Alberta Theatre Projects Launches Playwrights Projects Online

Every Friday from April 16 to May 28, tune in for an online play reading created by members of ATP’s Playwrights Unit.

The playwrights participating in this year’s Playwrights Projects. L-R: Mark Crawford, Dale Lee Kwong, Matthew Mackenzie, Jason Maghanoy, Natalie Meisner, Camille Pavlenko and Andrea Scott. Photograph courtesy of Alberta Theatre Projects.

Playwrights Projects, a play workshop series presented by Alberta Theatre Projects (ATP), returns this month with virtual live readings of seven plays created by its Playwrights Unit members.

Over the past three years, ATP has hosted the Playwrights Projects as a way to give playwrights a platform and resources to create new plays. Trevor Rueger, this year’s Playwrights Unit facilitator, is excited by what the project presents, particularly given the ongoing pandemic. “Writers tend to work in isolation, so this is a great opportunity for them to test drive their brand new material and get it out into the public,” Rueger says.

The play readings, which will be presented over Zoom on Fridays from April 16 to May 28, range from light-hearted comedies to works exploring sexuality, politics, family and more. The playwrights behind each work are local artists and established writers from across Canada, including Mark Crawford, Dale Lee Kwong, Matthew Mackenzie, Jason Maghanoy, Natalie Meisner, Camille Pavlenko and Andrea Scott.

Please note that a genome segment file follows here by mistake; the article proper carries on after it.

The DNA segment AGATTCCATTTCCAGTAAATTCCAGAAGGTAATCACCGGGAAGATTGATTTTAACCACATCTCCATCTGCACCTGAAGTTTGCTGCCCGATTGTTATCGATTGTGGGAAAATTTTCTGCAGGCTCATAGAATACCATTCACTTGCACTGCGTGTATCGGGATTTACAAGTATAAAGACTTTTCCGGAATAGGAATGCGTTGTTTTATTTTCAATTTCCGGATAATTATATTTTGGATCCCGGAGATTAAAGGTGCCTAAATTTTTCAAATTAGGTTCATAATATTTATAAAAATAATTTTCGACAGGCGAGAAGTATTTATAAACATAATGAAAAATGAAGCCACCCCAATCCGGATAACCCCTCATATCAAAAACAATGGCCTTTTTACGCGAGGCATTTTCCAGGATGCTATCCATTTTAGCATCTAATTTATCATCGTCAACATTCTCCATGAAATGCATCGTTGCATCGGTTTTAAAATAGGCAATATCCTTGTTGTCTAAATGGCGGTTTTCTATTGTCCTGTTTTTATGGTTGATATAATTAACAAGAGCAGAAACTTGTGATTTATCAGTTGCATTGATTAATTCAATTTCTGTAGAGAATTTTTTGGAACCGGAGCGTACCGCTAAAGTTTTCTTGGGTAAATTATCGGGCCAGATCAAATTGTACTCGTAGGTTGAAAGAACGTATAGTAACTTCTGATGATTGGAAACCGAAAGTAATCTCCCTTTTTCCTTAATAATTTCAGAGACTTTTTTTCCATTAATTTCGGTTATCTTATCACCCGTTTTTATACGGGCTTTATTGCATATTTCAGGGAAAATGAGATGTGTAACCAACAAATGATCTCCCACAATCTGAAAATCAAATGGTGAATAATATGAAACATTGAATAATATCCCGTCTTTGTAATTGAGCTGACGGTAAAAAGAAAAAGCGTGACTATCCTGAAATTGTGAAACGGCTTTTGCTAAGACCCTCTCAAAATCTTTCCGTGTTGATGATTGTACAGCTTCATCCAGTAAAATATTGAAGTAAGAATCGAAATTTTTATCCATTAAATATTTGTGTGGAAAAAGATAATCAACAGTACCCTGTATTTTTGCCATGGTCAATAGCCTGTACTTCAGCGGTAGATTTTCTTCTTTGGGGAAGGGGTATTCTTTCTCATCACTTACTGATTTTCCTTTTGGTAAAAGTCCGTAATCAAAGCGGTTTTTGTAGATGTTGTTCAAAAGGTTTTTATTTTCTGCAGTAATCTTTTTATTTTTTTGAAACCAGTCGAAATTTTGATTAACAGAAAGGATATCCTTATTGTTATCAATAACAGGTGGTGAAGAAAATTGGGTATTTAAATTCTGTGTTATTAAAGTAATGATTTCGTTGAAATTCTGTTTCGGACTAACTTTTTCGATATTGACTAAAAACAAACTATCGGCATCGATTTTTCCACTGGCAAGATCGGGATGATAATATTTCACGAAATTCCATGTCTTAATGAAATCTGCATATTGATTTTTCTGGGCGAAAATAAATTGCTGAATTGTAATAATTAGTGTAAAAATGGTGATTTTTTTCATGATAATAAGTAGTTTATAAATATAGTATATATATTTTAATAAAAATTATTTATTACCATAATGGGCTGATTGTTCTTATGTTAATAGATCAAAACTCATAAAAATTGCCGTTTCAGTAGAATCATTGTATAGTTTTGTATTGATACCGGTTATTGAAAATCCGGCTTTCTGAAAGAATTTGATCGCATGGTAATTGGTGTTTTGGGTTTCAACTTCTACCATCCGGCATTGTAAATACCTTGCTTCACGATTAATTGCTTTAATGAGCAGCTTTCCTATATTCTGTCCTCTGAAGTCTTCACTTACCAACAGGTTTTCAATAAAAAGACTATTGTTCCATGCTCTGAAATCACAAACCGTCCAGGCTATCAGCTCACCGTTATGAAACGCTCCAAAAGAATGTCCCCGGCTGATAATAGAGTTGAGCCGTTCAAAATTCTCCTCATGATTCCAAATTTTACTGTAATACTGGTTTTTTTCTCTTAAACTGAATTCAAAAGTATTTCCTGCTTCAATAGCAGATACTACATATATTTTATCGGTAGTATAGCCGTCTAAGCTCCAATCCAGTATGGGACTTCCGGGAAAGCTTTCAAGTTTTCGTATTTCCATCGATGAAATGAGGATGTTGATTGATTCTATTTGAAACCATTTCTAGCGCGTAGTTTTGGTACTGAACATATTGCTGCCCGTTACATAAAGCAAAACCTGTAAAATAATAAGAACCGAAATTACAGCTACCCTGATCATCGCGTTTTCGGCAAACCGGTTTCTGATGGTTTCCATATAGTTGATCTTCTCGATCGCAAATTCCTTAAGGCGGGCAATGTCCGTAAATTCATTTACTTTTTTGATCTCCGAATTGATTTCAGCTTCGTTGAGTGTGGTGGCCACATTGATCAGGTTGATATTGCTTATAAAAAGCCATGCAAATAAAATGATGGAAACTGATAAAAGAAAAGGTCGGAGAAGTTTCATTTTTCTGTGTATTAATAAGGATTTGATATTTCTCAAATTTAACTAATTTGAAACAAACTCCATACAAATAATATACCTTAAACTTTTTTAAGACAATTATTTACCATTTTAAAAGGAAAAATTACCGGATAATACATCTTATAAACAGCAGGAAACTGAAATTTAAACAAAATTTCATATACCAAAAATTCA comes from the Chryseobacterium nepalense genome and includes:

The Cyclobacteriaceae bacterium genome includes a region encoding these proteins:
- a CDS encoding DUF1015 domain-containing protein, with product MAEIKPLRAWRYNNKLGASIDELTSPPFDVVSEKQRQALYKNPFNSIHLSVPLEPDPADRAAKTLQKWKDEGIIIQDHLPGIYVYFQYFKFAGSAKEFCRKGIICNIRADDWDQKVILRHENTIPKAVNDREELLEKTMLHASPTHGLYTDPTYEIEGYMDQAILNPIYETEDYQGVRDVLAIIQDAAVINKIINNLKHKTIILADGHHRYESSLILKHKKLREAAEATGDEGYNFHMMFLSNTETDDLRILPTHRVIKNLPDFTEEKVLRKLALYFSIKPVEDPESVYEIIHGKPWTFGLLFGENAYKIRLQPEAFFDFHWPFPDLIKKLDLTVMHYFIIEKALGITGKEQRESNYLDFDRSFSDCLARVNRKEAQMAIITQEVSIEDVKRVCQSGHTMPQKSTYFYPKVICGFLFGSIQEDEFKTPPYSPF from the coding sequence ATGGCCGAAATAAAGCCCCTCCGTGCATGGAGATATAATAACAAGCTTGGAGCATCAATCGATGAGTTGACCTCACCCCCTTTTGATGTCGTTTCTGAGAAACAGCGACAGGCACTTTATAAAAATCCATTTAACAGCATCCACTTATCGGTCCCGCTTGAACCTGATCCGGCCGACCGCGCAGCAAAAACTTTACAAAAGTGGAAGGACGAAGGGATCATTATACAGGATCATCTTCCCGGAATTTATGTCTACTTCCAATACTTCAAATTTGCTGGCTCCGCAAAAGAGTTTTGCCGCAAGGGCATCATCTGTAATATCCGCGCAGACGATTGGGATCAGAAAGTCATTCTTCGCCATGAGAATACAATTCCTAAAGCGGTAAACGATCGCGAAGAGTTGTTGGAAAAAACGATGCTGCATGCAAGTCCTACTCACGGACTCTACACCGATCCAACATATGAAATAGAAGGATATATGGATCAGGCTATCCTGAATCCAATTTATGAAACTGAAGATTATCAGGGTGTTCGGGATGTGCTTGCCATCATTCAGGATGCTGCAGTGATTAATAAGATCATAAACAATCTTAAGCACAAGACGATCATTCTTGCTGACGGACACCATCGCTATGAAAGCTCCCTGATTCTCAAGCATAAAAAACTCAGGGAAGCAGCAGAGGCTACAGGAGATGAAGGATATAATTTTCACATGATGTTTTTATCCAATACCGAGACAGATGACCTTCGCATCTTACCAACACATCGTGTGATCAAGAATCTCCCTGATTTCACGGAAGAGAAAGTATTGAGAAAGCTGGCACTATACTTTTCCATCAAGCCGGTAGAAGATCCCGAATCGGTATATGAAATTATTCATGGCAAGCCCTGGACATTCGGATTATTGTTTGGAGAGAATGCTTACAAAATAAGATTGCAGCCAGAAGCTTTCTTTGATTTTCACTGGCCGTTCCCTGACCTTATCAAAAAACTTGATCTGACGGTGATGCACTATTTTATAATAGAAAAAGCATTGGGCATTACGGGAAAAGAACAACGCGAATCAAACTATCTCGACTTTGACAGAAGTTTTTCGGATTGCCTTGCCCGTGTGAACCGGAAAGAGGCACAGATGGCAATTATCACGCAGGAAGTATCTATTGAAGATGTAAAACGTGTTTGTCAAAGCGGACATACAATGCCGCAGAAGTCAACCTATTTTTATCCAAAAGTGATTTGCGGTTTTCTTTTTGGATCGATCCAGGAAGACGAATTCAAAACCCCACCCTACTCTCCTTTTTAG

After being workshopped, the plays will be staged online as readings with professional actors. Each reading is one to two hours long and ends with a 10-minute Q&A for feedback and questions from the audience.

Calgary playwright and actor Camille Pavlenko is one of the seven artists on the project. Pavlenko’s play, Go For Gold, Audrey Pham is a comedy set during the 1988 Winter Olympics that Calgary hosted. “I found it to be an interesting and humbling experience,” Pavlenko says about working on a comedy during the pandemic. “It was very cathartic and also quite illuminating, like what’s the purpose of comedies?”

The play follows Audrey Pham, a fictional team Canada athlete, as she trains for gold in ski ballet — a real demonstration sport during the ’88 Olympics. Unable to stay in the athlete’s village, she must stay in a shop run by the notorious Birchwoman. The play balances silly moments with weighty revelations as Pham faces success and failure. “I’m hoping that people will at least be able to have a little chuckle [and] enjoy those introspective moments,” says Pavlenko.

Despite this year’s play readings taking place without a live audience, Rueger says that getting any feedback is important. “It really is an opportunity for the playwright to engage with an audience and for an audience to engage with new work.”

Playwrights Projects runs from April 16 to May 28. Tickets are $10 per reading with an optional dinner add-on available on set days. To learn more, visit albertatheatreprojects.com 

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